otarafa: Gargamelin Mekanı butarafa: Zorlu Center Açık Havada Sineması
Soviet “hipsters” secretly shared Western music by pressing homemade records on X-rays

cevap ver  alper   14/08/14

soviet record xray röntgen sovyet sscb ussr

Those who were here in the US to witness the rise of rock ‘n’ roll in the ’50s and ’60s should consider themselves lucky. My parents, who were born and raised in the Philippines, used to tell me all about the afternoons they’d spend anxiously sitting by a friend’s radio — usually one of the very few in their small, provincial towns — in hopes of hearing songs by The Beatles and Elvis Presley. These anecdotes reflect a time that seems so far removed from today, one where Western music was incredibly difficult to access if you were on the other side of the globe.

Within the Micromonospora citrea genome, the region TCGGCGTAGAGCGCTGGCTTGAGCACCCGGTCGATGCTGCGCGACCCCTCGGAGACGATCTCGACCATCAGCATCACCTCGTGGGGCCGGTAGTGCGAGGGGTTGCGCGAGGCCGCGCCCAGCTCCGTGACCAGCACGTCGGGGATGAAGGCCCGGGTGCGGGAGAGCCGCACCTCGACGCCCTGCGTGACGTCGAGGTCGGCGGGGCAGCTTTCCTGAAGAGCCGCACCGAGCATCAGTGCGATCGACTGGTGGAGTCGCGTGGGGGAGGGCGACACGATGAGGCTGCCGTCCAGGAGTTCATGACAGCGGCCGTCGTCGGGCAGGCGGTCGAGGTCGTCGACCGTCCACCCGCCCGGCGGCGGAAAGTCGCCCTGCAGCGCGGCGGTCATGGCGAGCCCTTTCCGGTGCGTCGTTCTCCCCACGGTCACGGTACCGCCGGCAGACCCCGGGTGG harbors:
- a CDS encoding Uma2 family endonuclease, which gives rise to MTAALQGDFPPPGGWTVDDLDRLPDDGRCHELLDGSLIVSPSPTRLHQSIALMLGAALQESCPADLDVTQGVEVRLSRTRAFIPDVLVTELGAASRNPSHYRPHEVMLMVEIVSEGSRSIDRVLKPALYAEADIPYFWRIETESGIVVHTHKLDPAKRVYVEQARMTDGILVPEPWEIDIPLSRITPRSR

Still, it’s not just geography that’s limited people from hearing rock ‘n’ roll. For those living in the U.S.S.R. at the time, Stalin’s government had totally restricted the dissemination of Western music. But there was one group of people called “stilyagi” (or “hipsters,” as we’d call them today) who were able to effectively distribute and keep such music alive in the Soviet Union using one of the sneakiest, most inventive ways imaginable: They’d press records on disposed X-Rays, which they collected en masse from hospital dumpsters.

These homemade records, dubbed “bone music,” didn’t actually cost much to manufacture, and eventually spawned an entire network of underground distributors


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otarafa: Gargamelin Mekanı butarafa: Zorlu Center Açık Havada Sineması

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